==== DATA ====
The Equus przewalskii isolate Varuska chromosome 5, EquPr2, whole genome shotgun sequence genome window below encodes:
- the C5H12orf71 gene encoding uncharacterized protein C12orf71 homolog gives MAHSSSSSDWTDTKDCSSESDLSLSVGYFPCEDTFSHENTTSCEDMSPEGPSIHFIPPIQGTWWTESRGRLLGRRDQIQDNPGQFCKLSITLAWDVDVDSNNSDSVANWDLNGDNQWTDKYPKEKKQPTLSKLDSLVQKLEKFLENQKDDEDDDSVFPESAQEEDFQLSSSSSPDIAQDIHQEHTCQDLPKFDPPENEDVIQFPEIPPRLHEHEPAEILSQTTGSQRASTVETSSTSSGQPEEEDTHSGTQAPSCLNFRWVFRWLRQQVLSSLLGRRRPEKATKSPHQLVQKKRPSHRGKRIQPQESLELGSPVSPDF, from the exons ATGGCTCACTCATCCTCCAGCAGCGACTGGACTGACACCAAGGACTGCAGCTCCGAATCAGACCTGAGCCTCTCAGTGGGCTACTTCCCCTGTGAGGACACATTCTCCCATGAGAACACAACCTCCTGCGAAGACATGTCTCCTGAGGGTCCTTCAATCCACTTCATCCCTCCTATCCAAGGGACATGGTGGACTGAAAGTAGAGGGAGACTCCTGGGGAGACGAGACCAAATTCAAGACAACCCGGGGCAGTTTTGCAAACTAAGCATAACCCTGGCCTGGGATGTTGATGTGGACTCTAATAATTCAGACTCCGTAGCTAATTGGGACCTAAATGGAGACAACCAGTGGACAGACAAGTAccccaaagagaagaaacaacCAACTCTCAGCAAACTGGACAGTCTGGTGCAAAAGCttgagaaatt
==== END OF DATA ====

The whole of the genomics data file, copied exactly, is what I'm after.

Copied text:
The Equus przewalskii isolate Varuska chromosome 5, EquPr2, whole genome shotgun sequence genome window below encodes:
- the C5H12orf71 gene encoding uncharacterized protein C12orf71 homolog gives MAHSSSSSDWTDTKDCSSESDLSLSVGYFPCEDTFSHENTTSCEDMSPEGPSIHFIPPIQGTWWTESRGRLLGRRDQIQDNPGQFCKLSITLAWDVDVDSNNSDSVANWDLNGDNQWTDKYPKEKKQPTLSKLDSLVQKLEKFLENQKDDEDDDSVFPESAQEEDFQLSSSSSPDIAQDIHQEHTCQDLPKFDPPENEDVIQFPEIPPRLHEHEPAEILSQTTGSQRASTVETSSTSSGQPEEEDTHSGTQAPSCLNFRWVFRWLRQQVLSSLLGRRRPEKATKSPHQLVQKKRPSHRGKRIQPQESLELGSPVSPDF, from the exons ATGGCTCACTCATCCTCCAGCAGCGACTGGACTGACACCAAGGACTGCAGCTCCGAATCAGACCTGAGCCTCTCAGTGGGCTACTTCCCCTGTGAGGACACATTCTCCCATGAGAACACAACCTCCTGCGAAGACATGTCTCCTGAGGGTCCTTCAATCCACTTCATCCCTCCTATCCAAGGGACATGGTGGACTGAAAGTAGAGGGAGACTCCTGGGGAGACGAGACCAAATTCAAGACAACCCGGGGCAGTTTTGCAAACTAAGCATAACCCTGGCCTGGGATGTTGATGTGGACTCTAATAATTCAGACTCCGTAGCTAATTGGGACCTAAATGGAGACAACCAGTGGACAGACAAGTAccccaaagagaagaaacaacCAACTCTCAGCAAACTGGACAGTCTGGTGCAAAAGCttgagaaatt